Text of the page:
Salar Jung Museum

Source: Wikipedia, the free encyclopedia.

Coordinates: 17°22′17″N 78°28′49″E / 17.371426°N 78.480347°E / 17.371426; 78.480347

Salar Jung Museum
Salar Jung Museum, Hyderabad, India.jpg
The Salar Jung Museum building
Established16 December 1951; 70 years ago (1951-12-16)
LocationDar-ul-Shifa, Hyderabad, Telangana, India
TypeArt Museum
Key holdingsVeiled Rebecca
Collection size1.1 million objects
OwnerGovernment of India

The Salar Jung Museum is an art museum located at Dar-ul-Shifa, on the southern bank of the Musi River in the city of Hyderabad, Telangana, India. It is one of the notable National Museums of India.[1] Originally a private art collection of the Salar Jung family, it was endowed to the nation after the death of Salar Jung III. It was inaugurated on 16 December 1951.

It has a collection of sculptures, paintings, carvings, textiles, manuscripts, ceramics, metallic artifacts, carpets, clocks, and furniture from Japan, China, Burma, Nepal, India, Persia, Egypt, Europe, and North America. It is one of the largest museums in the world.[2]


A nobleman of the Salar Jung family of Hyderabad, Nawab Mir Yousuf Ali Khan, Salar Jung III (1889–1949) served as Prime Minister of Hyderabad during the Nizam's rule. He spent a substantial amount of his income, over a period thirty-five years, collecting artefacts from all across the world.

Inauguration of the Salar Jung Museum by Prime Minister Jawaharlal Nehru
, c. 1951.

After the Nawab died in 1949, the collections were left behind in his ancestral palace Diwan Devdi. The collection was formerly exhibited there as a private museum, named Salar Jung Museum, which was inaugurated by Jawaharlal Nehru on 16 December 1951.[3][4]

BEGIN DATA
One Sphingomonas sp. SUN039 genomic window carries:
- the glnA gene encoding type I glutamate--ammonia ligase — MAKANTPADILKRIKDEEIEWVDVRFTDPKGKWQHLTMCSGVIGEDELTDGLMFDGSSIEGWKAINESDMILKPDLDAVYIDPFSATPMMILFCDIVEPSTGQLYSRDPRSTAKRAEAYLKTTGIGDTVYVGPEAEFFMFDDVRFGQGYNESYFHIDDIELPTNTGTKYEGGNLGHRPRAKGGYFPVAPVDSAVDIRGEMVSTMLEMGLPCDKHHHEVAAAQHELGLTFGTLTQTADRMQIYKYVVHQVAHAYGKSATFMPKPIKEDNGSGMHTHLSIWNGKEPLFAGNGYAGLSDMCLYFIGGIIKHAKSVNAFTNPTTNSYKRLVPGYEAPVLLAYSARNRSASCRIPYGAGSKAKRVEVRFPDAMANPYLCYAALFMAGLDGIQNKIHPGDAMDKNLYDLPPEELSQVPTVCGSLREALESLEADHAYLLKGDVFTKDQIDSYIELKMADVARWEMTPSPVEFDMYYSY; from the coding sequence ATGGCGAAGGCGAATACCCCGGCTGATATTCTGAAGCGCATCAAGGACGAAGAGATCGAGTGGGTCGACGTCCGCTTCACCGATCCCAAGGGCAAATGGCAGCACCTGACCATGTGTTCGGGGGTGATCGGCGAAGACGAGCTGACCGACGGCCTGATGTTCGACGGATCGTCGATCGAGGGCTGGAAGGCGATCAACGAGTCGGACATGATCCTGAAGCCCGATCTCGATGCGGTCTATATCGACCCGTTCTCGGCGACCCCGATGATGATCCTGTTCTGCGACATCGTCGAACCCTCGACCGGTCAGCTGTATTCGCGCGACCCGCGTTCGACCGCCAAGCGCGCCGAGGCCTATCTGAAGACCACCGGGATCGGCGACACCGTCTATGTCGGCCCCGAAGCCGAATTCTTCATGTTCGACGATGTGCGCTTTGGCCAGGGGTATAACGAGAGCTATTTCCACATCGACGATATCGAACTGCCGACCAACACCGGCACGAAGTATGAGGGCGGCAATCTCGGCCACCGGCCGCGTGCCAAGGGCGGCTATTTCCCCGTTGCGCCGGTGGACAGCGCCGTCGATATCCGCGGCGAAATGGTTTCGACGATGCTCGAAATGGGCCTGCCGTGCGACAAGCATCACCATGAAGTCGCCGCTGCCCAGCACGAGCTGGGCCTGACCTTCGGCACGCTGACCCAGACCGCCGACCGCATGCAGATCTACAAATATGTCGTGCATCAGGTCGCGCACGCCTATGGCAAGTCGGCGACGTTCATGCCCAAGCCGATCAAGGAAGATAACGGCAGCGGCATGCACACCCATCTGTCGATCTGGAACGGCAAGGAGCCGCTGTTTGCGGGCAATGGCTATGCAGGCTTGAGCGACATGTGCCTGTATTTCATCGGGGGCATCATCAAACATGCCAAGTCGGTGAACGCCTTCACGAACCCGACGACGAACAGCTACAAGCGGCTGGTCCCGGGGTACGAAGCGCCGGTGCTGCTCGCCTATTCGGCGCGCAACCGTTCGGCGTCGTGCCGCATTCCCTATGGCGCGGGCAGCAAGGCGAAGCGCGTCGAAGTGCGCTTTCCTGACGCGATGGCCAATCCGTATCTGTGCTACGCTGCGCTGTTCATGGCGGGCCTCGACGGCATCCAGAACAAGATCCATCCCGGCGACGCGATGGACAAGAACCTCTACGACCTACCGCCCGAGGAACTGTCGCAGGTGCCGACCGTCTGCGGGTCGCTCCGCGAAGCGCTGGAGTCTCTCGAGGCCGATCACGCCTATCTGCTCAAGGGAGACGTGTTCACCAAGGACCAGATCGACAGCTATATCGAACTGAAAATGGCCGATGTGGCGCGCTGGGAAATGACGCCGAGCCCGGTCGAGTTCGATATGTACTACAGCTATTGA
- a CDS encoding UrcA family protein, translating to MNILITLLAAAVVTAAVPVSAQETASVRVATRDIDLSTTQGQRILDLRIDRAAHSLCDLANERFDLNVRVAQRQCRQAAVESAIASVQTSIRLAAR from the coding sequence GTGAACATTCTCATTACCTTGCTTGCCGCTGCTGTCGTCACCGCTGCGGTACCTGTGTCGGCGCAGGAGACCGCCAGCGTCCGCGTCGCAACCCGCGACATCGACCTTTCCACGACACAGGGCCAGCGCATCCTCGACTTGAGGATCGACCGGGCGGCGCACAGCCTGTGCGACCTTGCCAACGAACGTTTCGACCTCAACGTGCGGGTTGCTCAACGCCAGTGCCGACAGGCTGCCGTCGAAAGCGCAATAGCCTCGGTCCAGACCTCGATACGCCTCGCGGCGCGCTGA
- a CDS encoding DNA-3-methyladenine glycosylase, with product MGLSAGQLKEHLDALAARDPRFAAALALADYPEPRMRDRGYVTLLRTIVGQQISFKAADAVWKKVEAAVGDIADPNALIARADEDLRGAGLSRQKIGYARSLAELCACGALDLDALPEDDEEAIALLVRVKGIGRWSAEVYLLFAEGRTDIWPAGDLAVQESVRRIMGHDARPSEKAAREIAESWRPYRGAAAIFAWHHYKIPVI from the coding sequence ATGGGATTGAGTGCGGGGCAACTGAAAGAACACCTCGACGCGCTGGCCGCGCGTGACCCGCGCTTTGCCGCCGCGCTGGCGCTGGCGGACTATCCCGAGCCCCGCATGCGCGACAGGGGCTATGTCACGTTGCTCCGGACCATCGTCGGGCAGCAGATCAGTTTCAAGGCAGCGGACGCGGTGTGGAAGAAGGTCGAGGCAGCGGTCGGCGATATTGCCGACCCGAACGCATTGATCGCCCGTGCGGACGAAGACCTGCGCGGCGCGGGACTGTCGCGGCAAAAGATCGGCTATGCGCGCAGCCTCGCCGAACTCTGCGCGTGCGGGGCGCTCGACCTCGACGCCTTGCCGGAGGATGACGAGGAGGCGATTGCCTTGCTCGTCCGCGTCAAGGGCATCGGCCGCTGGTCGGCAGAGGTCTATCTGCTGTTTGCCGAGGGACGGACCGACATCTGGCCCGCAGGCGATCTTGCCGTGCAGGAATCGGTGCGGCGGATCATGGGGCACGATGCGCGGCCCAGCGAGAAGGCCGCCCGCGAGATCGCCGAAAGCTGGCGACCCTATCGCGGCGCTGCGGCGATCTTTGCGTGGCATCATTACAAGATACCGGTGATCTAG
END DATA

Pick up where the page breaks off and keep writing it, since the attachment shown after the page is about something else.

Old timers believe that the present collection constitutes only half of the original art wealth collected by the Nawab. His employees siphoned off part of it, since the Nawab depended upon his staff to keep a vigil.

In 1968, the museum shifted to its present location at Dar-ul-Shifa, and is administered by a Board of Trustees with the Governor of Telangana as ex officio chairperson under the Salar Jung Museum Act of 1961. Some more art pieces were lost or stolen during the shifting of the museum from Diwan Devdi to the present site.[5]

In 2003, the museum signed a memorandum of understanding with the National Mission for Manuscripts, and was declared a manuscript conservation centre.

In 2006, a fire broke out in an auditorium in the museum premises. However, it was quickly extinguished and none of the artifacts were damaged.[6][7] After the incident, fire safety facilities were upgraded.[8]



The "Founder's Gallery" houses portraits of Salar Jung III, as well as other members of the Salar Jung family.

The Indian block includes jade-crafted daggers[9] of Jahangir, Nur Jahan and Shah Jahan; and weapons belonging to Aurangzeb, Tipu Sultan, Muhammad Shah, Bahadur Shah and Abul Hasan Qutb Shah.[10][11]

Lakshmi Narayan in granite, from the Vijayanagara period, 15th century CE
Indian collections of the Museum